Glossary of beekeeping terms

National brood box with roof and floor

The Hive




 Honeycomb without foundation

Structure of hexagonal cells made of wax built by bees from the wax glands on their lower abdomen.  (Note: no frame or foundation in this natural comb)



Man-made ‘starter’ comb made synthetically or by collecting used wax from beekeepers.  You can see the wire supports used to strengthen the foundation.


 Frame with foundation

The wooden rectangular frame in which foundation is secured.  (The frame here is from a super)

Brood box

 National brood box with roof and floor

A large hive box containing the core of the colony where the brood is raised (seen here with a roof and floor).



A small hive box (half the height of a brood box) placed on top of the brood box in orthodox beekeeping practice.


 National brood boxes and roof

The most common type of hive in the UK.  For pictures go to Different bee hives



A small box half the width of a brood box but as deep, for raising or transporting a new colony.



Painted Warre hive

Natural Beekeeping Trust’s Warre hive

A hive commonly used for natural beekeeping. To find out more go to Comparison of natural beekeeping hives

The Bees





One queen per colony.  She lays all the eggs.  Leaves the colony once to mate with drones.  She has a longer body than her workers and drones.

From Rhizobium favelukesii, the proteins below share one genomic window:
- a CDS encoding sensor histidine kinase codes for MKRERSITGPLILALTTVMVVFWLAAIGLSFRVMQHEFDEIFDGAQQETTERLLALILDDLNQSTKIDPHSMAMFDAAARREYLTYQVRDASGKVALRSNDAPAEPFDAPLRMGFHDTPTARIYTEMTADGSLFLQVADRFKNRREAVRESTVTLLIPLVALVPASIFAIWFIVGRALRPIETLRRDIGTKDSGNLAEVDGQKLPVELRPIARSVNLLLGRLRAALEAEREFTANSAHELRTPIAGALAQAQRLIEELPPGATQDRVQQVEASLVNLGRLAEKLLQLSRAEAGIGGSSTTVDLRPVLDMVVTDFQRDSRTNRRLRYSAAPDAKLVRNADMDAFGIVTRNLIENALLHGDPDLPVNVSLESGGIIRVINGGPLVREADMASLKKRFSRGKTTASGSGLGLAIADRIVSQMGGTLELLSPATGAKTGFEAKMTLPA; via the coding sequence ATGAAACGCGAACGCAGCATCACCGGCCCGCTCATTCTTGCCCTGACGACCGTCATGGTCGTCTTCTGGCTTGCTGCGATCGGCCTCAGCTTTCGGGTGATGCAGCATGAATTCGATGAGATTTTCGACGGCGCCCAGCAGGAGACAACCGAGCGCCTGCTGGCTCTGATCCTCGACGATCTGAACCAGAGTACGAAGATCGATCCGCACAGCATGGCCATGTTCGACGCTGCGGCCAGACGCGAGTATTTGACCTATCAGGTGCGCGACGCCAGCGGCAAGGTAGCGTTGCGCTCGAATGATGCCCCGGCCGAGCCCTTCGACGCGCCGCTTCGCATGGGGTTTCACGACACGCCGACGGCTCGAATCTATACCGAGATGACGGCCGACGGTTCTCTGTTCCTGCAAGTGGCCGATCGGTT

The female bees responsible for nursing new brood, looking after the queen, foraging for nectar, pollen and water – doing most of the work!



The male bees, much fewer in number than workers.  Recognizable by their rounded bottoms!



A colony refers to the collection of bees populating a single hive – the hive is the wooden box they inhabit.



Before bees hatch from their cells.  They go through the stages of egg, larvae and pupae.  Kept in the centre of the colony.



How the colony reproduces.  The old queen leaves with approximately two thirds of the colony to find a new home.  The remaining colony (left with all the brood and food stores) has to hatch a new (virgin) queen.  She leaves the hive to mate with drones from other colonies and returns to lay eggs for the rest of her life.







Bee bread


Fermented pollen mixed with honey, fed to the brood.

Royal jelly


Bee ‘milk’ fed to (what will become the) queen.  It is the same bee milk that feeds the workers but there is a greater proportion of sugar in the royal jelly.  This determines the hormonal differences between the two bees.



Sticky, waterproofing substance used to seal the hive.  Made from resin, balsam and gums collected from plants.





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